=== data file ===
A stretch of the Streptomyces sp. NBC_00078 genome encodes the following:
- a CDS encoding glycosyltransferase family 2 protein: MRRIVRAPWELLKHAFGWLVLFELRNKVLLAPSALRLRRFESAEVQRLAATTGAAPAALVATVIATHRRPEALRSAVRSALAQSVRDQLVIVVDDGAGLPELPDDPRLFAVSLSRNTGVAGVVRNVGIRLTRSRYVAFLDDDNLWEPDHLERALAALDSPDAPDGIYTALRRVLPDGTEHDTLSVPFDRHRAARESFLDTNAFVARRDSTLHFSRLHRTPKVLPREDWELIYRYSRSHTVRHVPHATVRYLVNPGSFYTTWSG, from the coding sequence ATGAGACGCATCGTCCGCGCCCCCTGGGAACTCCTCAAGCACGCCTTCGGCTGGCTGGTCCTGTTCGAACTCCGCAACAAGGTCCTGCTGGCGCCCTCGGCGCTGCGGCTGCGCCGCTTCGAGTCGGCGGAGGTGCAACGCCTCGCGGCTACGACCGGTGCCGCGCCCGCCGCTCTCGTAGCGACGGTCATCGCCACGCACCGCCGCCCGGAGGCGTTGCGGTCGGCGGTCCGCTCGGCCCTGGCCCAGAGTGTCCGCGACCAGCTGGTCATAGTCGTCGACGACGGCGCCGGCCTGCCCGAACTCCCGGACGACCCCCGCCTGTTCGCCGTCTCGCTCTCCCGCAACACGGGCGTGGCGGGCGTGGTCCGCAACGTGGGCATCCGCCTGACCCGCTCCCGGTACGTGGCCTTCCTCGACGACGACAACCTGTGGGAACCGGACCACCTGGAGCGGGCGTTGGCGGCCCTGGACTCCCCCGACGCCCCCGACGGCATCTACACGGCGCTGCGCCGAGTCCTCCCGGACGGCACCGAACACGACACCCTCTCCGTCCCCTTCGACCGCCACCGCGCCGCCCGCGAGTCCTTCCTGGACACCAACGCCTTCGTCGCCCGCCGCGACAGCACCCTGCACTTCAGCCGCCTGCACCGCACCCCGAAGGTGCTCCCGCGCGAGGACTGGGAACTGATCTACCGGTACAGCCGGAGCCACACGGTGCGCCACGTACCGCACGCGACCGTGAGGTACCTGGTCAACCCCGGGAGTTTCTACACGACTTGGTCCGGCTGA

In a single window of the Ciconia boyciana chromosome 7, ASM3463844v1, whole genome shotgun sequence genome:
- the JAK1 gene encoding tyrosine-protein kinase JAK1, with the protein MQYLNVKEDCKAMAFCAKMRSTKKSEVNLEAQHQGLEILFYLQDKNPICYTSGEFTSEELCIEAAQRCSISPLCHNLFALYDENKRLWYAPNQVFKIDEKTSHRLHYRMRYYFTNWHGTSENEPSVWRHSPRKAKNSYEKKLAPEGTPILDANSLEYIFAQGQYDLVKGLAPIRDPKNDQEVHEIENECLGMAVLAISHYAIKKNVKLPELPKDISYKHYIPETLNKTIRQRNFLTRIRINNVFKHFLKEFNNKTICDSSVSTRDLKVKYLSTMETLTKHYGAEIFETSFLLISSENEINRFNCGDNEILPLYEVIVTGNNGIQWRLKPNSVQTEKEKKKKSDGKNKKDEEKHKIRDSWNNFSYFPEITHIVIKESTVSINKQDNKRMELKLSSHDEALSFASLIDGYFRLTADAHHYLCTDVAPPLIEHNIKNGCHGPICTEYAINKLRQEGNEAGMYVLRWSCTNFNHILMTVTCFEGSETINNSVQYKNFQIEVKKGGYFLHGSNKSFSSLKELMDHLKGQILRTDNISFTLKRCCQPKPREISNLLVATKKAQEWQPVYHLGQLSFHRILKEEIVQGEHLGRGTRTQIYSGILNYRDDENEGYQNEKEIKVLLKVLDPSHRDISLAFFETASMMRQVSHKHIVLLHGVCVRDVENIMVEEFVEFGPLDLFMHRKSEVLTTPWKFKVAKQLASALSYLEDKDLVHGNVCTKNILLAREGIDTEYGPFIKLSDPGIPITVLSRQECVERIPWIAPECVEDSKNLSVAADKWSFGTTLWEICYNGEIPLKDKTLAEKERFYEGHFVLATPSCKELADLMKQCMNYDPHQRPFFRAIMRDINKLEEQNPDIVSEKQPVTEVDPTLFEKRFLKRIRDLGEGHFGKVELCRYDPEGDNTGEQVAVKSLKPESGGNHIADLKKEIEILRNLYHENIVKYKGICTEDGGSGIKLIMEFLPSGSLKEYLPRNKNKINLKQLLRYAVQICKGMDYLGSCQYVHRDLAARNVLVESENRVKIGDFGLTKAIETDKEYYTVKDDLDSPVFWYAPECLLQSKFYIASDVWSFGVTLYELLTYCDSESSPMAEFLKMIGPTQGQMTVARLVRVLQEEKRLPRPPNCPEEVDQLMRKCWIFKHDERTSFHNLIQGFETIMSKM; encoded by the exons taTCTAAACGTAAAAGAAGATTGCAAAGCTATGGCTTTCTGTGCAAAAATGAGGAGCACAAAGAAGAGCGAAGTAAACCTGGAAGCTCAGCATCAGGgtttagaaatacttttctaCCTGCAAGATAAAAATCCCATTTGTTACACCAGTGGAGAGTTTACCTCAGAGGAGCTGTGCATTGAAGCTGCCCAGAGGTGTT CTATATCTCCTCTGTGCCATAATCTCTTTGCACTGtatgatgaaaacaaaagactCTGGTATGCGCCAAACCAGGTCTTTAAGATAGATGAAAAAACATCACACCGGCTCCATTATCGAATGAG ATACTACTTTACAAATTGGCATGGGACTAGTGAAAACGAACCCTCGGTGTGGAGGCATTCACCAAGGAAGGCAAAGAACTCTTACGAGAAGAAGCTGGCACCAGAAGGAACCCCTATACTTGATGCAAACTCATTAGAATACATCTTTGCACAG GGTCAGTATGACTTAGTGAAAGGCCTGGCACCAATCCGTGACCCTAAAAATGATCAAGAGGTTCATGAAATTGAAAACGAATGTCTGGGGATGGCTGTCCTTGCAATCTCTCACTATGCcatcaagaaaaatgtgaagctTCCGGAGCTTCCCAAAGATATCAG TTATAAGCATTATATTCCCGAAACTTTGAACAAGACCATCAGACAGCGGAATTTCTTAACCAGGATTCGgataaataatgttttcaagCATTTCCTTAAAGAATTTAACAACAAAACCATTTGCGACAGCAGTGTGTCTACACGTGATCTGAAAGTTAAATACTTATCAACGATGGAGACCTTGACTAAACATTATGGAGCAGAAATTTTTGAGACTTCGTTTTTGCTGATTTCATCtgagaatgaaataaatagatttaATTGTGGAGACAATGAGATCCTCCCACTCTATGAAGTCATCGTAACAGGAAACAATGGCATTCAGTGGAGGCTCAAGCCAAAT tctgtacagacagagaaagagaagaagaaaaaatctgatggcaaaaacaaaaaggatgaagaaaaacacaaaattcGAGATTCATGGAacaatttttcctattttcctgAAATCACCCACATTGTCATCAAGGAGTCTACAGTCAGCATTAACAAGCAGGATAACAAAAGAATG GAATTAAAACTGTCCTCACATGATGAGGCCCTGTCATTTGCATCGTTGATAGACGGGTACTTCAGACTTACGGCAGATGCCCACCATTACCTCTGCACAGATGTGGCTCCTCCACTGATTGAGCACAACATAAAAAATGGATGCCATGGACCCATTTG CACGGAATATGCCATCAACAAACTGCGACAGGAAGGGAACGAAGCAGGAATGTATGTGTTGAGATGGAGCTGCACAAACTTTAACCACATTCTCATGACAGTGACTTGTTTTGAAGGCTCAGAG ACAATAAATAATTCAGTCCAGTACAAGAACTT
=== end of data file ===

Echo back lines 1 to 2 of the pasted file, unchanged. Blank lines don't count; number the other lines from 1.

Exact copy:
A stretch of the Streptomyces sp. NBC_00078 genome encodes the following:
- a CDS encoding glycosyltransferase family 2 protein: MRRIVRAPWELLKHAFGWLVLFELRNKVLLAPSALRLRRFESAEVQRLAATTGAAPAALVATVIATHRRPEALRSAVRSALAQSVRDQLVIVVDDGAGLPELPDDPRLFAVSLSRNTGVAGVVRNVGIRLTRSRYVAFLDDDNLWEPDHLERALAALDSPDAPDGIYTALRRVLPDGTEHDTLSVPFDRHRAARESFLDTNAFVARRDSTLHFSRLHRTPKVLPREDWELIYRYSRSHTVRHVPHATVRYLVNPGSFYTTWSG, from the coding sequence ATGAGACGCATCGTCCGCGCCCCCTGGGAACTCCTCAAGCACGCCTTCGGCTGGCTGGTCCTGTTCGAACTCCGCAACAAGGTCCTGCTGGCGCCCTCGGCGCTGCGGCTGCGCCGCTTCGAGTCGGCGGAGGTGCAACGCCTCGCGGCTACGACCGGTGCCGCGCCCGCCGCTCTCGTAGCGACGGTCATCGCCACGCACCGCCGCCCGGAGGCGTTGCGGTCGGCGGTCCGCTCGGCCCTGGCCCAGAGTGTCCGCGACCAGCTGGTCATAGTCGTCGACGACGGCGCCGGCCTGCCCGAACTCCCGGACGACCCCCGCCTGTTCGCCGTCTCGCTCTCCCGCAACACGGGCGTGGCGGGCGTGGTCCGCAACGTGGGCATCCGCCTGACCCGCTCCCGGTACGTGGCCTTCCTCGACGACGACAACCTGTGGGAACCGGACCACCTGGAGCGGGCGTTGGCGGCCCTGGACTCCCCCGACGCCCCCGACGGCATCTACACGGCGCTGCGCCGAGTCCTCCCGGACGGCACCGAACACGACACCCTCTCCGTCCCCTTCGACCGCCACCGCGCCGCCCGCGAGTCCTTCCTGGACACCAACGCCTTCGTCGCCCGCCGCGACAGCACCCTGCACTTCAGCCGCCTGCACCGCACCCCGAAGGTGCTCCCGCGCGAGGACTGGGAACTGATCTACCGGTACAGCCGGAGCCACACGGTGCGCCACGTACCGCACGCGACCGTGAGGTACCTGGTCAACCCCGGGAGTTTCTACACGACTTGGTCCGGCTGA